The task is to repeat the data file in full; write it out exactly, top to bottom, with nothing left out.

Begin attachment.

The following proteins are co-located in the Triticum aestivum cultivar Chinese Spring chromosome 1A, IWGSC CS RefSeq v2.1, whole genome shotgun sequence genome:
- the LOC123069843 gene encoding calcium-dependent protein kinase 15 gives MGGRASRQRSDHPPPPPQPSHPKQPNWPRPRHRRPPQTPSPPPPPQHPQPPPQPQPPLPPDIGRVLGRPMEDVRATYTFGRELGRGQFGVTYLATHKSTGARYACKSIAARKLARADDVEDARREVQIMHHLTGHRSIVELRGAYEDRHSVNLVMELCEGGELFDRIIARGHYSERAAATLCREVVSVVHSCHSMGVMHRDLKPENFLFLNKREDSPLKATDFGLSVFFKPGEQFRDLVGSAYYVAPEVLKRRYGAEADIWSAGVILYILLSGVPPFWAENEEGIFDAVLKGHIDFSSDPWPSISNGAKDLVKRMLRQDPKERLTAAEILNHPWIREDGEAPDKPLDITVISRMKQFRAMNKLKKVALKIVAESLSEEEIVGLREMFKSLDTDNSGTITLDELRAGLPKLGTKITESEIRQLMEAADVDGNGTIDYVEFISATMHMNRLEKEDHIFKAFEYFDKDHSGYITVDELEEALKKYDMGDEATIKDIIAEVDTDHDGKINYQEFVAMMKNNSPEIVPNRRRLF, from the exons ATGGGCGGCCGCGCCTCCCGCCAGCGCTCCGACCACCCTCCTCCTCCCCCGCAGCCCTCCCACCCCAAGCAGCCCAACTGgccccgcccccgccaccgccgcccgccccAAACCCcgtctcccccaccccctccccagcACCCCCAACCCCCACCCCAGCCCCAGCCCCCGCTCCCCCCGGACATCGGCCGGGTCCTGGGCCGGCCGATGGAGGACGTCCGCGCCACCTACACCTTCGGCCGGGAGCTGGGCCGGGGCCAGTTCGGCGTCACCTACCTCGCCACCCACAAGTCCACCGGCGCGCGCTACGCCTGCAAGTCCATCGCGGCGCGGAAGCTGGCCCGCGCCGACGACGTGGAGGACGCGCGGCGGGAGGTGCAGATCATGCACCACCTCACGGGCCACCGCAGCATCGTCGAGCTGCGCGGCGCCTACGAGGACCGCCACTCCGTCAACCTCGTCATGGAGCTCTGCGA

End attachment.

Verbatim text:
The following proteins are co-located in the Triticum aestivum cultivar Chinese Spring chromosome 1A, IWGSC CS RefSeq v2.1, whole genome shotgun sequence genome:
- the LOC123069843 gene encoding calcium-dependent protein kinase 15 gives MGGRASRQRSDHPPPPPQPSHPKQPNWPRPRHRRPPQTPSPPPPPQHPQPPPQPQPPLPPDIGRVLGRPMEDVRATYTFGRELGRGQFGVTYLATHKSTGARYACKSIAARKLARADDVEDARREVQIMHHLTGHRSIVELRGAYEDRHSVNLVMELCEGGELFDRIIARGHYSERAAATLCREVVSVVHSCHSMGVMHRDLKPENFLFLNKREDSPLKATDFGLSVFFKPGEQFRDLVGSAYYVAPEVLKRRYGAEADIWSAGVILYILLSGVPPFWAENEEGIFDAVLKGHIDFSSDPWPSISNGAKDLVKRMLRQDPKERLTAAEILNHPWIREDGEAPDKPLDITVISRMKQFRAMNKLKKVALKIVAESLSEEEIVGLREMFKSLDTDNSGTITLDELRAGLPKLGTKITESEIRQLMEAADVDGNGTIDYVEFISATMHMNRLEKEDHIFKAFEYFDKDHSGYITVDELEEALKKYDMGDEATIKDIIAEVDTDHDGKINYQEFVAMMKNNSPEIVPNRRRLF, from the exons ATGGGCGGCCGCGCCTCCCGCCAGCGCTCCGACCACCCTCCTCCTCCCCCGCAGCCCTCCCACCCCAAGCAGCCCAACTGgccccgcccccgccaccgccgcccgccccAAACCCcgtctcccccaccccctccccagcACCCCCAACCCCCACCCCAGCCCCAGCCCCCGCTCCCCCCGGACATCGGCCGGGTCCTGGGCCGGCCGATGGAGGACGTCCGCGCCACCTACACCTTCGGCCGGGAGCTGGGCCGGGGCCAGTTCGGCGTCACCTACCTCGCCACCCACAAGTCCACCGGCGCGCGCTACGCCTGCAAGTCCATCGCGGCGCGGAAGCTGGCCCGCGCCGACGACGTGGAGGACGCGCGGCGGGAGGTGCAGATCATGCACCACCTCACGGGCCACCGCAGCATCGTCGAGCTGCGCGGCGCCTACGAGGACCGCCACTCCGTCAACCTCGTCATGGAGCTCTGCGA